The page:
The book chronicles the adventures of Bill Bryson, a middle-aged, out-of-shape travel writer, and his on again, off again alcoholic friend Stephen Katz as they attempt to hike the Appalachian Trail. Bill Bryson's use of humor and his honesty about his own lack of outdoor prowess spoke to me. I can relate to Bill Bryson's sticker shock at the gear shop, his staggering down the trail under the weight of an unnecessarily overstuffed backpack, and his irrational fear of bears.
I have only hiked about 20 of the 2,000+ miles that comprise the Appalachian Trail. Yet, the book makes me feel as if I know the trail intimately. The book engenders a love for both the Appalachian Trail, and outdoor places in general. I appreciate that while he entertains us, Bill Bryson also informs us, and ignites within us a desire to respect and conserve wild places.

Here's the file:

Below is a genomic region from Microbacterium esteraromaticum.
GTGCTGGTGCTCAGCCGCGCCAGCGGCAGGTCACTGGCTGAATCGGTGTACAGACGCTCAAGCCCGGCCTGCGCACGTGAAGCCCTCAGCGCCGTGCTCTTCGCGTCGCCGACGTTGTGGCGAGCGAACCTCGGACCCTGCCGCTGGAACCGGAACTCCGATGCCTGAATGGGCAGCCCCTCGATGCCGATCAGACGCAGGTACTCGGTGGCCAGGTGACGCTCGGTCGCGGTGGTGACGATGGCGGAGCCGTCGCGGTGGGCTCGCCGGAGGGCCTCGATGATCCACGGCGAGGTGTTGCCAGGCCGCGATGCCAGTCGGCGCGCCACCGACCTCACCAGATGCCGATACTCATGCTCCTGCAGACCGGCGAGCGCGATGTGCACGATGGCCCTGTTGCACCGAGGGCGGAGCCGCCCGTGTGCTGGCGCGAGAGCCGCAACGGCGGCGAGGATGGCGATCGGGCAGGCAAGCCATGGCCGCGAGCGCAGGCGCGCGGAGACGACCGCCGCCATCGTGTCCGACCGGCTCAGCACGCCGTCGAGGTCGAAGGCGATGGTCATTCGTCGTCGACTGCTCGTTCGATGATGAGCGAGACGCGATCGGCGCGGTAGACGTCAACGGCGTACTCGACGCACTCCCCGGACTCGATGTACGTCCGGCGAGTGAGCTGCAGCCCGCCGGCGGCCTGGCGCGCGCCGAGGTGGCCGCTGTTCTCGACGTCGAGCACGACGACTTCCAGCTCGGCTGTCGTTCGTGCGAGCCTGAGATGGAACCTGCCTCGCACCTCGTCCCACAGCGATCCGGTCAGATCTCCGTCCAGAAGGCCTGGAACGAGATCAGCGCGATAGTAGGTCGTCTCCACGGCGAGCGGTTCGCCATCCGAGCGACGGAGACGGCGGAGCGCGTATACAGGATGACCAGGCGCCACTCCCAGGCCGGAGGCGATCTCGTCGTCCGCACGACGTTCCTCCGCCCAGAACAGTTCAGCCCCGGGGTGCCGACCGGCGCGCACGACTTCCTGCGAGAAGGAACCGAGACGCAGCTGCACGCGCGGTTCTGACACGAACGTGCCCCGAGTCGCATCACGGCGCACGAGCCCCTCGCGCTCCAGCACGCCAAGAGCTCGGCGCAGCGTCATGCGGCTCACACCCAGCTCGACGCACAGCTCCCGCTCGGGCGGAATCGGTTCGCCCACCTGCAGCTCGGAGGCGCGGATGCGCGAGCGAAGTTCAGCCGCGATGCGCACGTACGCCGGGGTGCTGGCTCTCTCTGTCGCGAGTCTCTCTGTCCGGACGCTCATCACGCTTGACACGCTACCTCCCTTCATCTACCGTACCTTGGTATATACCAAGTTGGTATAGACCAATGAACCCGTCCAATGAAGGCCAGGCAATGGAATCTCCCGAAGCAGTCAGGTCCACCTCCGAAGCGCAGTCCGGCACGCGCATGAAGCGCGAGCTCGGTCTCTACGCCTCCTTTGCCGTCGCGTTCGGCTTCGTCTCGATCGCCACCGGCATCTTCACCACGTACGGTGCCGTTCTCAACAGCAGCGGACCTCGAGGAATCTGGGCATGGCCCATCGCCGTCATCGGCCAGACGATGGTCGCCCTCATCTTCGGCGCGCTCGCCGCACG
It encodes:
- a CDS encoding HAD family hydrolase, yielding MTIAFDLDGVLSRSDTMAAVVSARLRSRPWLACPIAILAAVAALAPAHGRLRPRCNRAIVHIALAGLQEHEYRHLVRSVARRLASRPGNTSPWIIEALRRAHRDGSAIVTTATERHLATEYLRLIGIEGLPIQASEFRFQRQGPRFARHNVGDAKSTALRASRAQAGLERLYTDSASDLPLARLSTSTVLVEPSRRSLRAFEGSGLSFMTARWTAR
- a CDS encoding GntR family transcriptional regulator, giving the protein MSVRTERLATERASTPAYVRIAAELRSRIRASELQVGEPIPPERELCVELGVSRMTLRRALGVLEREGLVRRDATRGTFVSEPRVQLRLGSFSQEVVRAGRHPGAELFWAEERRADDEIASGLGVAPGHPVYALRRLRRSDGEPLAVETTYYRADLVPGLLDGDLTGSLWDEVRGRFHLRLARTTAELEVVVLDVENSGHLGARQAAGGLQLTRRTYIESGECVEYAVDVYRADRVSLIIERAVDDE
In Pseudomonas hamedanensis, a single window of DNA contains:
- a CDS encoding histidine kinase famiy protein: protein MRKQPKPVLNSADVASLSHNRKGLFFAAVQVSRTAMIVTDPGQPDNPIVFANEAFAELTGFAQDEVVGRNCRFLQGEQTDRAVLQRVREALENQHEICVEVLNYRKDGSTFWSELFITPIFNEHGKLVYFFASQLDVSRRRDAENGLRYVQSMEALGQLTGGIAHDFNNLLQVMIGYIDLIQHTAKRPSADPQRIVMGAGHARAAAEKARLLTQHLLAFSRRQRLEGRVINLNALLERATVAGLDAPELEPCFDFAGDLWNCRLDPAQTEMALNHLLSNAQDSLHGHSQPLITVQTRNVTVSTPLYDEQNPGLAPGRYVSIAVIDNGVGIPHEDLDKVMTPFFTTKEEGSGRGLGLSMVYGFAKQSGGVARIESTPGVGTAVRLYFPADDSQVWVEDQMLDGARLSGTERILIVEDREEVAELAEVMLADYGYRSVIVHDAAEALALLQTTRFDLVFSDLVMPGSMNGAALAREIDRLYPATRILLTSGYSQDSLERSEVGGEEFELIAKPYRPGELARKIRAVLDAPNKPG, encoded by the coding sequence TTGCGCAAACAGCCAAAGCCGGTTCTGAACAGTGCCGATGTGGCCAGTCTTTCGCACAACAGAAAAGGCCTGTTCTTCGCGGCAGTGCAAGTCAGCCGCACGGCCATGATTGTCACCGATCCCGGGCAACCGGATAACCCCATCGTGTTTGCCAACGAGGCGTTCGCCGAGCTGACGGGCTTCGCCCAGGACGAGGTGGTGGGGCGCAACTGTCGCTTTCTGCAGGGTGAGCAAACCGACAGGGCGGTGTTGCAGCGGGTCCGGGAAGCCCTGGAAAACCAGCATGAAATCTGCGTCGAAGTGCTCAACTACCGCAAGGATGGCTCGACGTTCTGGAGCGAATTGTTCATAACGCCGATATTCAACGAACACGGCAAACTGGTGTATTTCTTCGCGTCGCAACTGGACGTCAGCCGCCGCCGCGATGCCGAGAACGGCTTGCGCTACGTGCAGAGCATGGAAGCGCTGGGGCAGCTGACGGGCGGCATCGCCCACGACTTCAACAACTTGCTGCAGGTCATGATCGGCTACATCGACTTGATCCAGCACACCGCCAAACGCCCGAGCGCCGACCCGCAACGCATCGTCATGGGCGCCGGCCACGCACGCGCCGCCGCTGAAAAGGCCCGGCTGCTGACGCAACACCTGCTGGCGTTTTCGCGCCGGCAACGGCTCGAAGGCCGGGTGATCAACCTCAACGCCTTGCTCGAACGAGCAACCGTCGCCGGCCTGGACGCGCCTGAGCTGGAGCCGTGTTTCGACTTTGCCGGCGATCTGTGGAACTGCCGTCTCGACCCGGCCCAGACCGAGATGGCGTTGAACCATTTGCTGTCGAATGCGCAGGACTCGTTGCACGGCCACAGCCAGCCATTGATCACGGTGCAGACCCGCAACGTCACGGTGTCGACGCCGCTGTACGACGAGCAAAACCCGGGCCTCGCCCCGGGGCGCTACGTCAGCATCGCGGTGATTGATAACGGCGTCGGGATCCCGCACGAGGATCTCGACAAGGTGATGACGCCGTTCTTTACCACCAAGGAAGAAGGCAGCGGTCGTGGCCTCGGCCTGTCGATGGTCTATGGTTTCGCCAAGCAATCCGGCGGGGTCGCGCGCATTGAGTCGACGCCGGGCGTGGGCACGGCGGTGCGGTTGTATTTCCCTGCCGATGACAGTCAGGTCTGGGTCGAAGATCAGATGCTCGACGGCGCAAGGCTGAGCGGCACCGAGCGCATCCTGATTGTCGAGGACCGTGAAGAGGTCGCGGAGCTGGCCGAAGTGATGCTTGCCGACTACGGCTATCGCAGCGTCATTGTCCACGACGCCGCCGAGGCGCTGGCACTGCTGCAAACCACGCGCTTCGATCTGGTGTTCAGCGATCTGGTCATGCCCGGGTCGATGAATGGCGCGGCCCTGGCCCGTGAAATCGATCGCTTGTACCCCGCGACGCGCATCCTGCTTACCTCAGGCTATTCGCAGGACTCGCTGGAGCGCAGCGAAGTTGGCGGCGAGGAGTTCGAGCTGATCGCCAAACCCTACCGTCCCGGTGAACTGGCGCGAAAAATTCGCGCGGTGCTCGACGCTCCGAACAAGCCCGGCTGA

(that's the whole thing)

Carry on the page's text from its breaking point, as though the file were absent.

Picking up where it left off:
The movie version of A Walk in the Woods was recently shown at the Sundance film festival, and is to be released to theaters this summer. It stars Robert Redford and Nick Nolte. I, for one, am not much for trips to the movie theater. I prefer trips to the trail head, or in the canoe. But I plan to see this movie. If it's half as hilarious and entertaining as the book, it will be worth the trip to the movies.
A Walk in the Woods: Rediscovering America on the Appalachian Trail
Copyright © 1998
Broadway Books, a division of Random House Inc., 1540 Broadway, New York, NY 10036
I did not receive compensation for book reviewed in this post. I have read this book, and comments made are based on personal opinions and experience.